Man, that is a bleak landscape.
I went out the other day with Non Birding Bill to look for golden eagles. I know, NBB going birding? What?? Well, we've both been busy doing shows, he went to Las Vegas for the Consumer Electronics Show and then I went to Atlanta for AmericasMart We're basically just two spousal ships passing in the night this month. He was so desperate for my company that he willingly offered to go driving around with me to look for golden eagles. Since it was mostly in the car, he was cool with that, it wasn't like being pestered by bugs looking for sparrows. The landscape was overcast and covered with snow. When we got to the road, we laughed and I asked, "Where is the horizon?"
I was checking for the Golden Eagle survey conducted each winter by The National Eagle Center. We checked the same area where I found goldens last year.
Alas, no golden eagles on the route this year, but lots of bald eagles. After we finished our survey route, we headed to Colville Park in Red Wing, MN and found this bird. See the eagle in the upper left corner? People were practically driving under it.
It appeared to have something wrong with its eye that's facing my camera. It never moved and the bird usually kept it closed. I wonder if it had gotten in a territory battle and got a talon in the eye? Colville is a good place for this bird. There's open water all winter, lots of waterfowl and the nearby power plant stuns fish, leaving an ample food supply. I'm not sure if this bird will recover but it's possible. We've seen healthy one eyed birds come into Frank's banding station. It's not always gloom and doom.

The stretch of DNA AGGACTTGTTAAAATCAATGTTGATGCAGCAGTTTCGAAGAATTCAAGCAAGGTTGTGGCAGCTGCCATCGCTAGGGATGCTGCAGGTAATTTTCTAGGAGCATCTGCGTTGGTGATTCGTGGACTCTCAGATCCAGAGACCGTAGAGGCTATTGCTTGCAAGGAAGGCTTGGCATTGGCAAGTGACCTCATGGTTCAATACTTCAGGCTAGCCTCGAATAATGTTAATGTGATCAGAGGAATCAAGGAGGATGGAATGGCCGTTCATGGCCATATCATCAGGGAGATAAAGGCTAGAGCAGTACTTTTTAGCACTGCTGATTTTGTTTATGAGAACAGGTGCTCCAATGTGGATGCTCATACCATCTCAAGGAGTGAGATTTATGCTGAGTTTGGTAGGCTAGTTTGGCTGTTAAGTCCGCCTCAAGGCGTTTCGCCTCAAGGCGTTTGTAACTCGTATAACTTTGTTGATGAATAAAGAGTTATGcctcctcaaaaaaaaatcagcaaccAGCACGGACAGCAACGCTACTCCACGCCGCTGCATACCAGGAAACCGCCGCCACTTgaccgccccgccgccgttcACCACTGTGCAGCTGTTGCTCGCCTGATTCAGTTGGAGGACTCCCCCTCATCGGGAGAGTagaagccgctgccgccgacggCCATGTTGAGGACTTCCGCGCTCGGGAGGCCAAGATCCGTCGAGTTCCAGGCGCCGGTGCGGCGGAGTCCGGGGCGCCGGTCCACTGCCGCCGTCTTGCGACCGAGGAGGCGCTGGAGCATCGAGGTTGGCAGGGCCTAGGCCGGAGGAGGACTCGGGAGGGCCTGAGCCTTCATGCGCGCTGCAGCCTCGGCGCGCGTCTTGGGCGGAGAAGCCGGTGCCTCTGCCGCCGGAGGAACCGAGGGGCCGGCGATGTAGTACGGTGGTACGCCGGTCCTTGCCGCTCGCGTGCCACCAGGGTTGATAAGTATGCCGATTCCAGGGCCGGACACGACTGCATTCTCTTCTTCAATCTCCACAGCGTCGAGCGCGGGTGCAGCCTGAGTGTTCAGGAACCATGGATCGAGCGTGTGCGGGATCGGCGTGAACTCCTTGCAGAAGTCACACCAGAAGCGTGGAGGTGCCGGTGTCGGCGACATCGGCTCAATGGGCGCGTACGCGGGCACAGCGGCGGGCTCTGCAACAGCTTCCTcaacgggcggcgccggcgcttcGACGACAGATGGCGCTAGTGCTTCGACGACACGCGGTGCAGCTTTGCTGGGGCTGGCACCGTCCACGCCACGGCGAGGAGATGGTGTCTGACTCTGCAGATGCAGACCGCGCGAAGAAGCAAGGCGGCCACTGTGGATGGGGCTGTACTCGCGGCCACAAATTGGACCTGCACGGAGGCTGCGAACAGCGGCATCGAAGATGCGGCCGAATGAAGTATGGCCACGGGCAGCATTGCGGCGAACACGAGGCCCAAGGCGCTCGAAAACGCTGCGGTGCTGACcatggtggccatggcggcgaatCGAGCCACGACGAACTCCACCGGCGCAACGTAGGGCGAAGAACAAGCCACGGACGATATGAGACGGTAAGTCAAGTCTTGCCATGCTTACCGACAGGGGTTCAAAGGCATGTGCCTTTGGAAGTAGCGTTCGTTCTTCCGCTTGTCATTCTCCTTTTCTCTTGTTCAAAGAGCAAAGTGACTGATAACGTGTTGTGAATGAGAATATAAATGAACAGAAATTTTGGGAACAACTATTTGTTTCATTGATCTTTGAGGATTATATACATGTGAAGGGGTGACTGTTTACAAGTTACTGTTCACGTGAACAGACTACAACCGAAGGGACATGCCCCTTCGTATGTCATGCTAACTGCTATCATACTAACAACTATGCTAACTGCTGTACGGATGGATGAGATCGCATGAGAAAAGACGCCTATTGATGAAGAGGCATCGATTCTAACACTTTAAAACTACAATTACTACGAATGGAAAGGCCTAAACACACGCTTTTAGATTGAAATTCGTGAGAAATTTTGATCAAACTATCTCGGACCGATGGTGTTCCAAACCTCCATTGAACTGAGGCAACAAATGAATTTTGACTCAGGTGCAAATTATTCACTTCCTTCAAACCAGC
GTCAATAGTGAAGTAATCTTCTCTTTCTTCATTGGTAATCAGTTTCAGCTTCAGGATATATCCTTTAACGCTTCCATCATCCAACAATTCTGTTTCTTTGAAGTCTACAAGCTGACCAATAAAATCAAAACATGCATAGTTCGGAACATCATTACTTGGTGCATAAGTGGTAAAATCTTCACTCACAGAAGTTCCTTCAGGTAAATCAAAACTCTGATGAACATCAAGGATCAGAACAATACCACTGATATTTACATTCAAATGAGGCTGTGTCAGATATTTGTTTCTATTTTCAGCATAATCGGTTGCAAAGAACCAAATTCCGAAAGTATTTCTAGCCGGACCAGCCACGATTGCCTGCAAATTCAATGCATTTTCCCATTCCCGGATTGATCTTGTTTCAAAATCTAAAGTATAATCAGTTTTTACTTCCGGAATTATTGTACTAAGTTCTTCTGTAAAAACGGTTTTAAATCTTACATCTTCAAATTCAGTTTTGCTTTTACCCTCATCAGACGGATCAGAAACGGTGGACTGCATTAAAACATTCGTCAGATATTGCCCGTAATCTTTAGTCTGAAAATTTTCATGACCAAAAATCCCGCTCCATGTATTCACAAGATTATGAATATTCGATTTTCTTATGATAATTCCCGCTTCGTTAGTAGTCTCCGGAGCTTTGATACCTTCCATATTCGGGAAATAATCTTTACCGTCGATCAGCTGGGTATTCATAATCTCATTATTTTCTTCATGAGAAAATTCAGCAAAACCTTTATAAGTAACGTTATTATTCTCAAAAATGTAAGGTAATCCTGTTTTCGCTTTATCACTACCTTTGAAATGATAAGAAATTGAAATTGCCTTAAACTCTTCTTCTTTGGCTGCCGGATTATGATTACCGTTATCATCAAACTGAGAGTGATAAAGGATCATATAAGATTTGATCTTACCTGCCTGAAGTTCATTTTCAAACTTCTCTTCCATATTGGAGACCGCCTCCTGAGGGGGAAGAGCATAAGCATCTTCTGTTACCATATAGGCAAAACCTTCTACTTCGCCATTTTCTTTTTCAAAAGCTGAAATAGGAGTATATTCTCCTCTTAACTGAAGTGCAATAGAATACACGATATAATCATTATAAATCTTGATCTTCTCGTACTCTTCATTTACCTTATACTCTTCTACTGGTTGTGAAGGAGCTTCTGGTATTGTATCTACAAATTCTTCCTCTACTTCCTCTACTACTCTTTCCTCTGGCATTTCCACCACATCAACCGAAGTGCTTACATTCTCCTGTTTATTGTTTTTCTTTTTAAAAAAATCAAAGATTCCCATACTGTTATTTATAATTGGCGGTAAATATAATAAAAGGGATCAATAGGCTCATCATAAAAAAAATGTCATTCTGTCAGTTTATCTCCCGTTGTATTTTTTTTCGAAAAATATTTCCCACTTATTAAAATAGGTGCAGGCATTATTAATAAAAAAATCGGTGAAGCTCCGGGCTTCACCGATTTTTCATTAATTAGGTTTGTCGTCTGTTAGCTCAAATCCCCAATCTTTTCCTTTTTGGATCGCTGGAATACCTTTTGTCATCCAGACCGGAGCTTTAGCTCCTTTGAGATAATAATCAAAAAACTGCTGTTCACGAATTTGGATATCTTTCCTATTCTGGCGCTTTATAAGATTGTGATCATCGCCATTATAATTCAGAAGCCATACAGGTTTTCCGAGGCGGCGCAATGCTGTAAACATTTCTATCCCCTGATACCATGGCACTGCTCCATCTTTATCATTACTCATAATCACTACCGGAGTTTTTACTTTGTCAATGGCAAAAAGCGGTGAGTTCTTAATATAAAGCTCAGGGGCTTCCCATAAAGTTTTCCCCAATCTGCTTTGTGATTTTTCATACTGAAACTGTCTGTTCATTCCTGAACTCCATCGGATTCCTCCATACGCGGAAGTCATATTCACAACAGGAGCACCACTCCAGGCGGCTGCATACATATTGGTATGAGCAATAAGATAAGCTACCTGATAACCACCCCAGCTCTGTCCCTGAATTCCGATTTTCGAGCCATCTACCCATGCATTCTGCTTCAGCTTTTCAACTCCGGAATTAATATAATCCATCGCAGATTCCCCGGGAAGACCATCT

We saw a ton of wild turkeys on our travels, that's NBB grabbing some turkey footage from the car. Turkeys are supposed to be one of the reasons we now have a wintering population of golden eagles along the Mississippi River on the Minnesota/Wisconsin border--the goldens have been observed taking turkeys as prey. We saw quite a few turkeys in trees, you'd drive along and wonder why there were a dozen black garbage bags in the trees and then realize it was a flock of turkeys feeding on sumac berries. Check out this turkey:
Waaaaaaaaay at the top of that tree! That turkey looks like she's surveying her kingdom. There were several turkeys in the tippy tops of the trees, I think something on the ground flushed them up. It's weird to see a turkey so high up. I've seen them in the tops of trees around the beehives, usually after a fox or coyote has moved through. I took turkeys in the tops of trees as a sign that a golden eagle was not actively patrolling this patch of sky. Still, I love the picture of this huge bird balancing on a high branch, watching the surrounding snow covered bluffs.
Here's that same turkey but this time what she looked like through my spotting scope. I may go back to look for goldens again. One day of no birds could just mean they were tucked in the bluffs somewhere.